Dubai-o-nomics

Another ‘old’ Dubai hotel is being demolished.

It’s not really Mrs Saul’s kind of place, so I didn’t go there as often as I would have liked. It’s just around the corner from us and is one of Dubai’s oldest hotels, with a great ‘English pub’ and a very nice outdoor area.

Having never run a hotel in Dubai, it’s hard for me to understand the logic behind some of the decisions that get made here. In the Metropolitan’s case, however, I am totally baffled.

Despite Dubai’s major draw of having beautiful weather for a good five months or more a year, the Metropolitan never made much of its outdoor area. Whilst Barasti at the Meridien Mina Seyahi went from strength to strength (at least in terms of the cash it pulled in), the Metropolitan never seemed to bother to make use of one its prime assets.

The Metropolitan’s prices never made sense, either. Like many of the older hotels here, it charged similar prices in its older, ‘charming’ venues, to those you’d find in glitzy, brand new venues. (A classic example of this practice is Rydges Plaza, in Satwa – the steaks in the fun but ‘down to earth’ Billy Blues cost about the same as the Meat Company in Souk Al Barsha, which has outdoor tables that overlook the Dubai fountains. Rydges is great, but is not a premium destination by any means).

Surely, when the investment in building your hotel has long since been paid off, it makes sense to price yourself a little lower than the latest poncey venue and to try to attract a crowd of regulars who appreciate decent food but don’t want to pay the crazy prices that are de rigueur across the rest of Dubai? Surely you can do that and still make good margins? Instead, the Metropolitan remained an expensive place to visit – and there was little reason to visit, with the prices it charged, when there are plenty of much more splendiferous places charging the same. As a result it remained fairly empty and, presumably, not particularly profitable.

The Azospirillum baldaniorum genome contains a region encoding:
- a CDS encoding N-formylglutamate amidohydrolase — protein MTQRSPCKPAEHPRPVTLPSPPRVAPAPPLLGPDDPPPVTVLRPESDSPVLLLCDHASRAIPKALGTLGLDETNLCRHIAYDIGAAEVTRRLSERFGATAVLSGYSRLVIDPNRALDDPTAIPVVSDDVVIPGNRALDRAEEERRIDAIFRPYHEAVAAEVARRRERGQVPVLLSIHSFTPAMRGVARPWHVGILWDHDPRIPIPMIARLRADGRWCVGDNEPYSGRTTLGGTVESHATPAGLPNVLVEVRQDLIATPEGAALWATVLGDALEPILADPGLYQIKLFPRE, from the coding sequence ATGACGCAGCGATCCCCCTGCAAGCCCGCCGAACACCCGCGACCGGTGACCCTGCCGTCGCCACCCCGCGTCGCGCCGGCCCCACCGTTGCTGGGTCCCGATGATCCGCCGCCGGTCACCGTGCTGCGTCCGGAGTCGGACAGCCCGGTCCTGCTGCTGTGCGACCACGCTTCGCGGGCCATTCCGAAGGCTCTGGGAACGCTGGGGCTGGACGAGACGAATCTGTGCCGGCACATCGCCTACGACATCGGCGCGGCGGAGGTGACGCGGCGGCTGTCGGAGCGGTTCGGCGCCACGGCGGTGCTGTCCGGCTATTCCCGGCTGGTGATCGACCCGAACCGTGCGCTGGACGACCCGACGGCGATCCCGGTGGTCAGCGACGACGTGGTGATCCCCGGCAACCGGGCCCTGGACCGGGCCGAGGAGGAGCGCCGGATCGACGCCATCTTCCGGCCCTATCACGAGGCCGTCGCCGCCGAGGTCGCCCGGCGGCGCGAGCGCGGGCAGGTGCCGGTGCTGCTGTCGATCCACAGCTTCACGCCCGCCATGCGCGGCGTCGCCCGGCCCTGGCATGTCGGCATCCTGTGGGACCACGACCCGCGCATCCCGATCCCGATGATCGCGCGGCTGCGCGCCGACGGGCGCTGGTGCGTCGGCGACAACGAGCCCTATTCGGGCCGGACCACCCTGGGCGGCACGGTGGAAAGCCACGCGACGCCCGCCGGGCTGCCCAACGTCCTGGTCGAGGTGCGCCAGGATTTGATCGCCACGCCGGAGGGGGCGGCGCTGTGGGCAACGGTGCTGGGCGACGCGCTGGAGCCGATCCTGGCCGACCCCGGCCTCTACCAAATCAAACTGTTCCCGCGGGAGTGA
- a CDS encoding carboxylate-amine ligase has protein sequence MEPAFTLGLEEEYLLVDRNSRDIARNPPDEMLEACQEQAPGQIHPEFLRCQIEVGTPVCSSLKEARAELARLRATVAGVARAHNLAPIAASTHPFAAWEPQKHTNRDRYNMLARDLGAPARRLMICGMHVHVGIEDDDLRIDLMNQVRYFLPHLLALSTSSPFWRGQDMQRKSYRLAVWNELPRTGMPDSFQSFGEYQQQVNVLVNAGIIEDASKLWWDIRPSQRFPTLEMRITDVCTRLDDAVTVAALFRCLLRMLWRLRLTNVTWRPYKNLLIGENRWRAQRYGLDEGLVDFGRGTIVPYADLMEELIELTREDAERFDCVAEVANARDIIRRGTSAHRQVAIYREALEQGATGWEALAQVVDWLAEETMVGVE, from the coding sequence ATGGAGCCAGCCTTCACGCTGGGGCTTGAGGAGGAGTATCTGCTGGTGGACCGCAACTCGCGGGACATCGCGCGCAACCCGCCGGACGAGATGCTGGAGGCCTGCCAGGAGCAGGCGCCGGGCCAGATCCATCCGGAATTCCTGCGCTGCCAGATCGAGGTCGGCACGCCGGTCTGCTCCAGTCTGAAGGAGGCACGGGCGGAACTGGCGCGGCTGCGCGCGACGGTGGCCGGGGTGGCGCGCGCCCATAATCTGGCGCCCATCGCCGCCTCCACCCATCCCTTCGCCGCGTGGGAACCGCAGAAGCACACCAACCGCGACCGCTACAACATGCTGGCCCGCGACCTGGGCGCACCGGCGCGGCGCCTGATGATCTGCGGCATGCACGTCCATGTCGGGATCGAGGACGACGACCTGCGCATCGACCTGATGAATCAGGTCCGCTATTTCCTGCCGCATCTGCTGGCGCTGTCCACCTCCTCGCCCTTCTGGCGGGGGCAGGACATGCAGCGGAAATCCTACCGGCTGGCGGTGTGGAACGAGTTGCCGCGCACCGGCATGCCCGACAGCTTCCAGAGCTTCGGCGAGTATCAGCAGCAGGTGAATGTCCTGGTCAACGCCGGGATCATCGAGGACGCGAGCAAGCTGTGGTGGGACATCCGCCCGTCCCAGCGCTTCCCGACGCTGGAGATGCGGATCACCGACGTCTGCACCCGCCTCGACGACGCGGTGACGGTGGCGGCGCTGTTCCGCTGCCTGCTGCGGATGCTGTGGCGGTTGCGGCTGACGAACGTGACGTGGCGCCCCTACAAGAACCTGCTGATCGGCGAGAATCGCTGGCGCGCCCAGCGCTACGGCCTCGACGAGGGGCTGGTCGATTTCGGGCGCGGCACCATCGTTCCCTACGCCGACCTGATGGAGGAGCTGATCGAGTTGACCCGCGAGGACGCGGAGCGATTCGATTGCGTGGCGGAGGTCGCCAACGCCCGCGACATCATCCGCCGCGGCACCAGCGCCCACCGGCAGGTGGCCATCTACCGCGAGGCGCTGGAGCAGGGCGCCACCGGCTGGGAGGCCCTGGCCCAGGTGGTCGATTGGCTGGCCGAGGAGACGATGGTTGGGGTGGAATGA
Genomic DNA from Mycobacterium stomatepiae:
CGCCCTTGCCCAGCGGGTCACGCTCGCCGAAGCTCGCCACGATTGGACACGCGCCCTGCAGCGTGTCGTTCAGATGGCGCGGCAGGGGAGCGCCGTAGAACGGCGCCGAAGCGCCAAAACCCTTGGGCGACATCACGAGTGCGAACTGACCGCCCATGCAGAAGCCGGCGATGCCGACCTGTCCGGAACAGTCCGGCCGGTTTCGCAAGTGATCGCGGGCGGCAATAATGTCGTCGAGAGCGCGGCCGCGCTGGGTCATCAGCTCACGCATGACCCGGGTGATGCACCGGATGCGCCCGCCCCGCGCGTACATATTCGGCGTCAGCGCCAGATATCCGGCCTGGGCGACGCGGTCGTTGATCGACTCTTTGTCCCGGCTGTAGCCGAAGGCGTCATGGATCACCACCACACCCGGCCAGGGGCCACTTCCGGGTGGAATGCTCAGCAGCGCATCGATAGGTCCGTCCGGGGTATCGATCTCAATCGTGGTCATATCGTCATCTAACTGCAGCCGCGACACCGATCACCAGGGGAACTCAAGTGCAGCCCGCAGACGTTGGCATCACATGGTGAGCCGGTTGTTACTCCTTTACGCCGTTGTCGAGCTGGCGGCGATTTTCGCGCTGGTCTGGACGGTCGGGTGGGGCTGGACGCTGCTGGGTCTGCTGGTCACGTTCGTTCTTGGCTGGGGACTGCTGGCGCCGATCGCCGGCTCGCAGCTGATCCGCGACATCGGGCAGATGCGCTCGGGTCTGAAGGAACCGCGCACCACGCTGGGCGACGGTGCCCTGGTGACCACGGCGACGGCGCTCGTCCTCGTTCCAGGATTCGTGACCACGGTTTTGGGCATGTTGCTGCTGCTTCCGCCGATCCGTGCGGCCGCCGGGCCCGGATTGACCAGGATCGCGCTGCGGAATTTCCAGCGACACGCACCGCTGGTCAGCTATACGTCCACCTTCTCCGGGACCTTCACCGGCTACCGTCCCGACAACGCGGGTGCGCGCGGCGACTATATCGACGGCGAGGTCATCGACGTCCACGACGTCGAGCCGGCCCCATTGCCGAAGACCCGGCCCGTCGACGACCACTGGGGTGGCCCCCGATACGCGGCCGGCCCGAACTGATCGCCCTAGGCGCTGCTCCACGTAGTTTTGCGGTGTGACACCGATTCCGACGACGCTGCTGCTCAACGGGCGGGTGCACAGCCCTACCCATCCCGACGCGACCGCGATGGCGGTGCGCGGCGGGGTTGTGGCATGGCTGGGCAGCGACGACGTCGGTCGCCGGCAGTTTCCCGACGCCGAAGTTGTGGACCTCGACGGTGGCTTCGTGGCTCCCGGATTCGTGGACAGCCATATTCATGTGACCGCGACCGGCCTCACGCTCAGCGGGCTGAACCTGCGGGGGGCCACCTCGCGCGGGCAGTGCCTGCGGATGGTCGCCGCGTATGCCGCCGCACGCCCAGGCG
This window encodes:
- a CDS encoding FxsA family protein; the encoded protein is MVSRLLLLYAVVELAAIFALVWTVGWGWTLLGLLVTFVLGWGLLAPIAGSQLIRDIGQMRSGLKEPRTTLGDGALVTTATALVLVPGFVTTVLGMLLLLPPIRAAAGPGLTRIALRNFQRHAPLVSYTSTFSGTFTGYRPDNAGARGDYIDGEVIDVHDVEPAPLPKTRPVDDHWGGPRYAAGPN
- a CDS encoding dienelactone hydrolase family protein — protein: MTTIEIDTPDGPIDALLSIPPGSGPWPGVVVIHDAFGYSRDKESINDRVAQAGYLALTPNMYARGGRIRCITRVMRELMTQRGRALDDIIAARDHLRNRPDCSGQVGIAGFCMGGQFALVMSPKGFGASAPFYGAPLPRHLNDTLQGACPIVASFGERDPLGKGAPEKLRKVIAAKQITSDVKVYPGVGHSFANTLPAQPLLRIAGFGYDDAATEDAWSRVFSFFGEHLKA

To be fair to the Metropolitan, during the last twelve months, they upgraded their outdoor area, started having live music on Friday afternoons and advertised their restaurants on the radio – not more than two months ago there was an ad talking about ‘my mate the Metro’, voiced by the same lady who voices every radio ad here, telling us all about the great choice at the Metropolitan.

Right after this series of upgrades and advertisements, presumably intended to drum up business and develop some ‘brand loyalty’, they… demolished the place.

The policy seems to have been to avoid making simple changes that would attract customers, keep prices way too high, not make enough money, spend a fortune on advertising to try to reverse the situation, but then knock everything down and spend millions of dirhams on a venture that will doubtless take a fair while to show a return on the investment put in.

Replace it with something else? That I can understand. But leave it festering for so long and spend money advertising it right before you shut it down? I don’t understand.

It’s a shame the place couldn’t have been reworked a bit to be spruced up, but kept fun along with a pricing policy that meant good value. Dubai could really do with some more down to earth nightspots. The Bunker, Country Club and Wakeboard Club are now long gone. With the Red Lion and its outdoor area gone, another one has bitten the dust.

The most burning question is what will happen to the Rattlesnake, with its band, the Soundsations and its ‘colourful’ female clientele. The Soundsations were there the first time I visited in 2002 – and were still there with pretty much the same line up when I was unfortunate enough to wander in last summer. Certainly an experience…

The funniest thing about the Rattlesnake was its appearance every year in the Entertainer voucher book – three vouchers, offering one main course for free when another was bought. I have often wondered how many people flicked through Entertainer’s pages, saw the Rattlesnake and thought ‘let’s give it a try’. What they encountered was probably not quite what they expected.

So, goodbye to the Metropolitan. Another Dubai classic bids us farewell.

If the Marine’s Club ever gets shut down, I may have to consider leaving Dubai altogether.

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